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The Penguins are surely doing lots of good things to be up 2-0 in the Stanley Cup Final after last night’s 4-1 win. They were the league’s highest-scoring team this year, and for brief explosions in both games in which they were generally outworked, they’ve been able to solve the Predators’ elite defense. They are doing something right, and they deserve credit.

But what are we here for if we can’t call soft goals soft?

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This first-period Jake Guentzel goal? So soft I was wondering if Pekka Rinne doesn’t have a six-hole, a giant gaping hole in the middle of his gut:

This rebound to set up Guentzel’s go-ahead goal just 10 seconds in to the third? Soft as butter:

(Somewhere between these goals, Guentzel, a nice American boy, wrested the title of Conn Smythe favorite away from Rinne.)

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Rinne is the biggest reason the Predators are in the finals, and everyone knows it. But things have gotten progressively worse for the 34-year-old Finn over the course of the playoffs. Against Chicago, his save percentage was .976. Against St. Louis, .932. Against Anaheim, .925. All of that could be described as coming down to earth, and those were still good numbers—there were only three bad games in there. But now, against Pittsburgh through two games, he’s at .777.

Will he even get a chance to improve that? Backup goalie Juuse Saros entered for Rinne after the Penguins scored thrice in 3:18 to put the game away early in the third, and wasn’t really tested. Coach Peter Laviolette was aggressively noncommittal when asked point-blank, twice, if Rinne would be his starter in Game 3 on Saturday. Laviolette: “Pekka has been excellent for us all year long, like I said.”

It’s a tricky thing, making a decision on a struggling goaltender. Is he struggling because he’s actually lost something? Or was he just briefly mentally unhorsed? The distinction between the two is a small one in a profession that plays out largely in the brain, and which is populated by potentially fragile weirdos to begin with. Does Rinne’s first three rounds outweigh these genuinely awful last two games? Shit, man, I’m glad I’m not in charge of that call. But I’d stick with Rinne, if only because Juuse Saros is not exactly a Marc-Andre Fleury just waiting to be plugged in.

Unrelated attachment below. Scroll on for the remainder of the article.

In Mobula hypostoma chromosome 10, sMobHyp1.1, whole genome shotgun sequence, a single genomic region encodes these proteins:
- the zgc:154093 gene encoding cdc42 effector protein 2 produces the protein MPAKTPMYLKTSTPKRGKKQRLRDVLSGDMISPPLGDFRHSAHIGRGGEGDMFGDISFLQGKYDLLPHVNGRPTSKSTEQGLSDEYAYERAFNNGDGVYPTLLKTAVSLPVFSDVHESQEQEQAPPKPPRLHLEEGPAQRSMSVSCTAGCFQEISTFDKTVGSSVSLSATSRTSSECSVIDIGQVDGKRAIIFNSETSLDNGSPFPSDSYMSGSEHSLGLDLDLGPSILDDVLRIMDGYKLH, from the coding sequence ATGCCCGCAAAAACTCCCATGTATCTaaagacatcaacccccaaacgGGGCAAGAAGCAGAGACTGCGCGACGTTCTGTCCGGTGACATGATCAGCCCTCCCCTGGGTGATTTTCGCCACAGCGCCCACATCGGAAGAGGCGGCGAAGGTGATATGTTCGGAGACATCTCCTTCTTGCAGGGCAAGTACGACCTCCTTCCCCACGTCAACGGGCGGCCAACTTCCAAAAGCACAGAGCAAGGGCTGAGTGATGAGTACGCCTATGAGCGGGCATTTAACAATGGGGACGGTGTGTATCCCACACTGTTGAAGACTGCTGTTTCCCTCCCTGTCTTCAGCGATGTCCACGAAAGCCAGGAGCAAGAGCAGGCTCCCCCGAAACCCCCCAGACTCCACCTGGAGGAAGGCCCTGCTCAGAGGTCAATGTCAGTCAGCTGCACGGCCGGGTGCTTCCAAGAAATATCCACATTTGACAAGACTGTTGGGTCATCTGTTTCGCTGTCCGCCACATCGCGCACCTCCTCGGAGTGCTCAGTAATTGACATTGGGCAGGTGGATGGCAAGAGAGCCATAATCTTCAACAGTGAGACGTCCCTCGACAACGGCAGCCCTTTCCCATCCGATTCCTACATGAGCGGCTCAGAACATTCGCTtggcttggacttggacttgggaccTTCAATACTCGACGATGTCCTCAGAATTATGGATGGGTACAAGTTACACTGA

The truly odd thing about this series is how jagged it’s been, with each team dominating for discrete stretches. (Laviolette said, pretty accurately, that the Predators have been clearly the better team for all but 10 minutes of this series.) This chart, of the Penguins’ second-period shots, is stunning:

And then, in just the first minutes of the third, there were three Pittsburgh rushes, all resulting in goals. What the hell happened? Some things are obvious. Rinne isn’t being tested much but he’s failing when he is. The Penguins are taking overfull advantage of their limited opportunities. Some things are less obvious, like how the Predators, sporting the clear best four defensemen in this series, have collapsed so quickly and completely in front of Rinne multiple times. Maybe this is a function of experience, of nerves. The Penguins have been here. The Predators have not.

“It’s very disappointing. I treat this as a once-in-a-lifetime opportunity,” Rinne said. “I’ve played for a long time and this is the first time playing for a Cup.”

“[Pittsburgh’s] a championship team in there,” P.K. Subban said. “They know how to win. At the end of the day you have to work hard to get bounces. They work hard and get bounces. You have to give them credit. They capitalized on mistakes. We’ve got guys in here who are learning. We’re going to learn from our mistakes and get better.”

There’s just not much time left. In the history of the NHL, 50 teams have grabbed a 2-0 lead in the final. Forty-five of them won the Cup.